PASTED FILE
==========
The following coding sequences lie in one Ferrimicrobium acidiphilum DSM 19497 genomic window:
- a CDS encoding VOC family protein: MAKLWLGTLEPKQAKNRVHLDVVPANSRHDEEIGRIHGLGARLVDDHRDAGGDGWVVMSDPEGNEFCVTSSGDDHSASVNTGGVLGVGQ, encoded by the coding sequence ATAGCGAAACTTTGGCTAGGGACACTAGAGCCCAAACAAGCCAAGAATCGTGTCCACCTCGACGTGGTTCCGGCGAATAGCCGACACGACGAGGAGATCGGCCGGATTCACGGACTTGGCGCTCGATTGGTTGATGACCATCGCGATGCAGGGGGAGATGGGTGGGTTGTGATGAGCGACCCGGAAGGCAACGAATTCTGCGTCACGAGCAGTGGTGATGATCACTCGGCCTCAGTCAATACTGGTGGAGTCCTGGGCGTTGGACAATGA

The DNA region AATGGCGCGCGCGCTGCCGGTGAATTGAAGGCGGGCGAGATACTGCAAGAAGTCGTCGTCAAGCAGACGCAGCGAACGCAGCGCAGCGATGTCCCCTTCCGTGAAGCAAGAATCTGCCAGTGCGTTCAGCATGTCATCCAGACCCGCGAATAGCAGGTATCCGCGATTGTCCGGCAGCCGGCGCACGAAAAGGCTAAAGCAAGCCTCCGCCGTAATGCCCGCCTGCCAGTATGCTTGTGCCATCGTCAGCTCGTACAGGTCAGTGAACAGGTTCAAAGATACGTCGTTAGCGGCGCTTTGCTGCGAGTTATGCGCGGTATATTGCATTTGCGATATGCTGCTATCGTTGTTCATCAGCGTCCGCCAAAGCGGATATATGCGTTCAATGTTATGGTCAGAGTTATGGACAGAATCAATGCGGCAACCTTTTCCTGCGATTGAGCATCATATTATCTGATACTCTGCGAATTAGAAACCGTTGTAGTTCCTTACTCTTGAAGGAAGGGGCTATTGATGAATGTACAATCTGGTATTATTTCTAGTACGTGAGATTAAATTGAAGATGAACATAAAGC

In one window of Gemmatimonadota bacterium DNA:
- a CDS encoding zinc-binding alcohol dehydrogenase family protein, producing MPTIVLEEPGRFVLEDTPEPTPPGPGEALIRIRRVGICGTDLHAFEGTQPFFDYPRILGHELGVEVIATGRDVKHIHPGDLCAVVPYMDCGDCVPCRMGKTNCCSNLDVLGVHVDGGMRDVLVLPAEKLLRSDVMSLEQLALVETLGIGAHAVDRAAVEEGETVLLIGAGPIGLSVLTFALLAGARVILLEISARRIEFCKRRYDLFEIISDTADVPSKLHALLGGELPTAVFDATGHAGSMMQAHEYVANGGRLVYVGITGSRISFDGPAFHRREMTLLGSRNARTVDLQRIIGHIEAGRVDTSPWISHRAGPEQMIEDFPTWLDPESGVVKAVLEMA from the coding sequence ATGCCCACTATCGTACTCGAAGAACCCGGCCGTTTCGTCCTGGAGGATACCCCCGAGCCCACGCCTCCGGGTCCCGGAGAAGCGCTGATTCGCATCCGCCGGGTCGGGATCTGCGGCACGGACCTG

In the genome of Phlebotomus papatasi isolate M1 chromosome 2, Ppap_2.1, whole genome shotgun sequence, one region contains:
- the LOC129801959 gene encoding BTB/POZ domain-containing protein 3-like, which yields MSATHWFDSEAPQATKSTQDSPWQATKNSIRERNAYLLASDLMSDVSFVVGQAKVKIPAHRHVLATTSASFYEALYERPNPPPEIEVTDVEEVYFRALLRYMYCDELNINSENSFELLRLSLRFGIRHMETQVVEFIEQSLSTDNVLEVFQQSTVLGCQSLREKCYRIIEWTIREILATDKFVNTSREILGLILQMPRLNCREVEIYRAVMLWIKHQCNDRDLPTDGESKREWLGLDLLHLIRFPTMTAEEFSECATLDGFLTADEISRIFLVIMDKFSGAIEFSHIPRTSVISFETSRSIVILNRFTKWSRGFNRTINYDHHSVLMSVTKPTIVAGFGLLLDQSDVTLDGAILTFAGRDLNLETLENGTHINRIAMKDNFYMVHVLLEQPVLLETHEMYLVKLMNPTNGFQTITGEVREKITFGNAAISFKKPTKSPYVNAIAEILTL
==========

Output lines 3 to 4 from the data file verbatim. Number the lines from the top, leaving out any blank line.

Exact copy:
The DNA region AATGGCGCGCGCGCTGCCGGTGAATTGAAGGCGGGCGAGATACTGCAAGAAGTCGTCGTCAAGCAGACGCAGCGAACGCAGCGCAGCGATGTCCCCTTCCGTGAAGCAAGAATCTGCCAGTGCGTTCAGCATGTCATCCAGACCCGCGAATAGCAGGTATCCGCGATTGTCCGGCAGCCGGCGCACGAAAAGGCTAAAGCAAGCCTCCGCCGTAATGCCCGCCTGCCAGTATGCTTGTGCCATCGTCAGCTCGTACAGGTCAGTGAACAGGTTCAAAGATACGTCGTTAGCGGCGCTTTGCTGCGAGTTATGCGCGGTATATTGCATTTGCGATATGCTGCTATCGTTGTTCATCAGCGTCCGCCAAAGCGGATATATGCGTTCAATGTTATGGTCAGAGTTATGGACAGAATCAATGCGGCAACCTTTTCCTGCGATTGAGCATCATATTATCTGATACTCTGCGAATTAGAAACCGTTGTAGTTCCTTACTCTTGAAGGAAGGGGCTATTGATGAATGTACAATCTGGTATTATTTCTAGTACGTGAGATTAAATTGAAGATGAACATAAAGC

In one window of Gemmatimonadota bacterium DNA: